click here for 4 weeks free
Please support our sponsors
Inkahoots
Saturday 30th August 2014
A cartoon from illustrator, Cagle.
According to David Pogue at The New York Times Apple's iPhone matches most of its hype. E-mail is fantastic. Incoming messages are fully formatted, complete with graphics; you can even open (but not edit) Word, Excel and PDF documents. The Web browser, though, is the real dazzler. This isn’t some... more...
Today

Normal service will be interrupted

... and then resumed as soon as possible. This is the "second email" that was promised for Friday (only slightly late). As stated then, I'm not sure how long the disruption will last, but only so long as it takes to clear the backlog of work building up around me. For starters there is the miscarriage of justice investigative article that has been mentioned in dispatches a few times, as well as a couple of other freelance bits and pieces that need attention. I had hoped to be able to write them, and continue to produce the daily email, but it is not possible, even without the ongoing back pain that also has to be dealt with. I regret having to do this. I love putting TDB together, but that is part of the problem - there is no end of material out there to sort through, and so other things tend to be neglected.

Subscriptions: The mailing list has not been updated for some months now, and a couple of people have made contact trying to pay for renewed subscriptions. Thank you, but just hold off for a while yet. Once the decks have been cleared, and I can get back to TDB full time, then that side of things will be attended to. When TDB is once again a comprehensive, reliable, quality daily service, then you will have to pay for it.

If all goes well, things will be back to normal in about two weeks. There may be the occasional update in the meantime, otherwise, see you then.

Wayne Sanderson/The Daily Briefing

They shot the messenger

Breaking the Abu Ghraib scandal is just one of the many historic scoops for which Seymour Hersh can claim credit. This latest article, in a less dramatic way, may be as significant as any of them. Hersh reports on the fate of Major General Antonio Taguba who investigated the scandal (he was got, but of course). In the process he reports that the worst of the scandal has yet to be revealed (Taguba said that he saw “a video of a male American soldier in uniform sod*mizing a female detainee), that the abuses at Abu Ghraib were authorised at the highest levels, and that they have never been fully investigated. "Rumsfeld was particularly concerned about how the classified report had become public. “General,” he asked, “who do you think leaked the report?” Taguba responded that perhaps a senior military leader who knew about the investigation had done so. “It was just my speculation,” he recalled. “Rumsfeld didn’t say anything.” (I did not meet Taguba until mid-2006 and obtained his report elsewhere.) Rumsfeld also complained about not being given the information he needed. “Here I am,” Taguba recalled Rumsfeld saying, “just a Secretary of Defense, and we have not seen a copy of your report. I have not seen the photographs, and I have to testify to Congress tomorrow and talk about this.” As Rumsfeld spoke, Taguba said, “He’s looking at me. It was a statement.”"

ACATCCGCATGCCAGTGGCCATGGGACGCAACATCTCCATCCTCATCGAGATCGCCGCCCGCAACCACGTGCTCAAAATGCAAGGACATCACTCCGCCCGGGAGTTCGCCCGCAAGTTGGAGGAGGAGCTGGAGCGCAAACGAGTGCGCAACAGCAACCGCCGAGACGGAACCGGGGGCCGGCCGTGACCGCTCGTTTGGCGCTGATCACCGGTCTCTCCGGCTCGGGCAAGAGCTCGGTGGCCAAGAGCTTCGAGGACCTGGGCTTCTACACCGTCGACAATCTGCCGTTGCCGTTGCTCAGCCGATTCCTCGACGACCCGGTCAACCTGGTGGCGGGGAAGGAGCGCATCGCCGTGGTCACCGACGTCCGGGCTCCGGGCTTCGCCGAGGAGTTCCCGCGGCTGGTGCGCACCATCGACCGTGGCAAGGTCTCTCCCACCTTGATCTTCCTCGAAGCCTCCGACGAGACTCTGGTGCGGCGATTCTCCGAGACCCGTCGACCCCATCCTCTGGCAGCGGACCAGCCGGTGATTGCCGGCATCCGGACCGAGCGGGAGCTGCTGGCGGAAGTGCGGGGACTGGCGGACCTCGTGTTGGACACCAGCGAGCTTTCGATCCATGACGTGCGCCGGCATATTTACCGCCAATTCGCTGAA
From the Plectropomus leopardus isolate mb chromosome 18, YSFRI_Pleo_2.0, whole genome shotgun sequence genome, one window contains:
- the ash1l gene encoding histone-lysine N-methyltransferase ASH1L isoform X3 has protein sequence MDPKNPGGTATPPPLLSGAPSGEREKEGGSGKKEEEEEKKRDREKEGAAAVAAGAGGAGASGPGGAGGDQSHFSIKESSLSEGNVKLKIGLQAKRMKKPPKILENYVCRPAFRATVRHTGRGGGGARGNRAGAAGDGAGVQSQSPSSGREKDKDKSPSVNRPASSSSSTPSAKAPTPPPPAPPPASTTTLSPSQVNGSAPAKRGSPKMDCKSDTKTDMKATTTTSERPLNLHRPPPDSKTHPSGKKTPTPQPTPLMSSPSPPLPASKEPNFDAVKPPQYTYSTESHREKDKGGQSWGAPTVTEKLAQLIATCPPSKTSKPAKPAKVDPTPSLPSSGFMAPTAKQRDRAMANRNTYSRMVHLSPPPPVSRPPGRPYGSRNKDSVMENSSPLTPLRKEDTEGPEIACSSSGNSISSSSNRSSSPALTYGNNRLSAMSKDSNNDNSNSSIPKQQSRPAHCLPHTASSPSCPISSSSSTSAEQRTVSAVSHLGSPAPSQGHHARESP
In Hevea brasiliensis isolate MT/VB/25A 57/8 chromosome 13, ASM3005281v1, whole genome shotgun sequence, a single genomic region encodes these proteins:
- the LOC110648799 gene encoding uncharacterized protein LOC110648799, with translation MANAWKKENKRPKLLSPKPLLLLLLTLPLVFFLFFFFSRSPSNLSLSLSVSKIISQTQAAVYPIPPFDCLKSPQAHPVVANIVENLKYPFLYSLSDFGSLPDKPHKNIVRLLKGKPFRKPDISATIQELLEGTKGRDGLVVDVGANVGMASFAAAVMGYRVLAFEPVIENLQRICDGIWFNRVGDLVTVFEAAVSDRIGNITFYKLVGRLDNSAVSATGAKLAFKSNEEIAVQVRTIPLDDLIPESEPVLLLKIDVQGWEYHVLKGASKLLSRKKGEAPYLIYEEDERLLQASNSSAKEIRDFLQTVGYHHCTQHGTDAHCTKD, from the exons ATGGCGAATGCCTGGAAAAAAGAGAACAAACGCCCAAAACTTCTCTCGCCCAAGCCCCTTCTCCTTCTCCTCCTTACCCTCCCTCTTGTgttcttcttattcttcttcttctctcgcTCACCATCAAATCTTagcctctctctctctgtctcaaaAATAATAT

Seymour Hersh/The New Yorker

Break with the crazies

Anatole Kaletsky has always seemed like a relatively mild-mannered and conservative economic columnist, so this one came as surprise. Kaletsky describes the Bush Administration as belligerent, irresponsible and incompetent (hard to argue with any of that) and wants incoming Prime Minister Gordon Brown to break with it. "Mr Brown must decide whether to remain a silent but active partner in this madness, whether to retreat quietly like the Italians, Poles and Spaniards or to develop a third and genuinely courageous option. This is to positively forestall further disasters by breaking publicly with the Bush Administration and trying to develop a genuine European alternative to the suicidal American-led policies, not only in Iraq, but also in Israel, Palestine and Iran."

Anatole Kaletsky/The Times

Have progressives won the culture wars?